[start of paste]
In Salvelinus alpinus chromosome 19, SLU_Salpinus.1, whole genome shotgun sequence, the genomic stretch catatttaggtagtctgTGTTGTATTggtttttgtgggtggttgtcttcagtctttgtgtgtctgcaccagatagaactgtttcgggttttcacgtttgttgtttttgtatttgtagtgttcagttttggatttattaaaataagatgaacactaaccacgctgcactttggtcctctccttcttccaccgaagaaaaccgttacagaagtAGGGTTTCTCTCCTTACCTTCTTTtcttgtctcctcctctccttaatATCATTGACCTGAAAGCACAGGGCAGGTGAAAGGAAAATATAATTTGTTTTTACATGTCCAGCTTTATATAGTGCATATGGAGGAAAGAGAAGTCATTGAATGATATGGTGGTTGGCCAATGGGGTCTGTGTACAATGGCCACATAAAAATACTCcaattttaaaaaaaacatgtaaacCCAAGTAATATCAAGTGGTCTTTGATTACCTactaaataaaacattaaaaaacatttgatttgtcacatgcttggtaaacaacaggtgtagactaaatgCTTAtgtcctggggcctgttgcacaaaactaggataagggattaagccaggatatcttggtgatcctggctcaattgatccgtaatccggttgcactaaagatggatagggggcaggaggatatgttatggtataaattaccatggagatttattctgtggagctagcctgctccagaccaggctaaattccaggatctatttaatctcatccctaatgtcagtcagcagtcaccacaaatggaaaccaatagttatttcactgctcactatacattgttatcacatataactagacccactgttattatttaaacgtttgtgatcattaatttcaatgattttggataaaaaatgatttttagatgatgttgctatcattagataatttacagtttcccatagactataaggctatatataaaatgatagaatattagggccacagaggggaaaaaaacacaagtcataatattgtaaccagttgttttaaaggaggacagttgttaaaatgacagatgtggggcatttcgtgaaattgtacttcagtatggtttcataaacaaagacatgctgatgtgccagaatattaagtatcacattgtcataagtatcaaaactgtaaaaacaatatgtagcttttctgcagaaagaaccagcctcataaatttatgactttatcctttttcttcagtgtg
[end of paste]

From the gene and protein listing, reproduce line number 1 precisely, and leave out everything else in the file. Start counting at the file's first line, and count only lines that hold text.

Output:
In Salvelinus alpinus chromosome 19, SLU_Salpinus.1, whole genome shotgun sequence, the genomic stretch catatttaggtagtctgTGTTGTATTggtttttgtgggtggttgtcttcagtctttgtgtgtctgcaccagatagaactgtttcgggttttcacgtttgttgtttttgtatttgtagtgttcagttttggatttattaaaataagatgaacactaaccacgctgcactttggtcctctccttcttccaccgaagaaaaccgttacagaagtAGGGTTTCTCTCCTTACCTTCTTTtcttgtctcctcctctccttaatATCATTGACCTGAAAGCACAGGGCAGGTGAAAGGAAAATATAATTTGTTTTTACATGTCCAGCTTTATATAGTGCATATGGAGGAAAGAGAAGTCATTGAATGATATGGTGGTTGGCCAATGGGGTCTGTGTACAATGGCCACATAAAAATACTCcaattttaaaaaaaacatgtaaacCCAAGTAATATCAAGTGGTCTTTGATTACCTactaaataaaacattaaaaaacatttgatttgtcacatgcttggtaaacaacaggtgtagactaaatgCTTAtgtcctggggcctgttgcacaaaactaggataagggattaagccaggatatcttggtgatcctggctcaattgatccgtaatccggttgcactaaagatggatagggggcaggaggatatgttatggtataaattaccatggagatttattctgtggagctagcctgctccagaccaggctaaattccaggatctatttaatctcatccctaatgtcagtcagcagtcaccacaaatggaaaccaatagttatttcactgctcactatacattgttatcacatataactagacccactgttattatttaaacgtttgtgatcattaatttcaatgattttggataaaaaatgatttttagatgatgttgctatcattagataatttacagtttcccatagactataaggctatatataaaatgatagaatattagggccacagaggggaaaaaaacacaagtcataatattgtaaccagttgttttaaaggaggacagttgttaaaatgacagatgtggggcatttcgtgaaattgtacttcagtatggtttcataaacaaagacatgctgatgtgccagaatattaagtatcacattgtcataagtatcaaaactgtaaaaacaatatgtagcttttctgcagaaagaaccagcctcataaatttatgactttatcctttttcttcagtgtg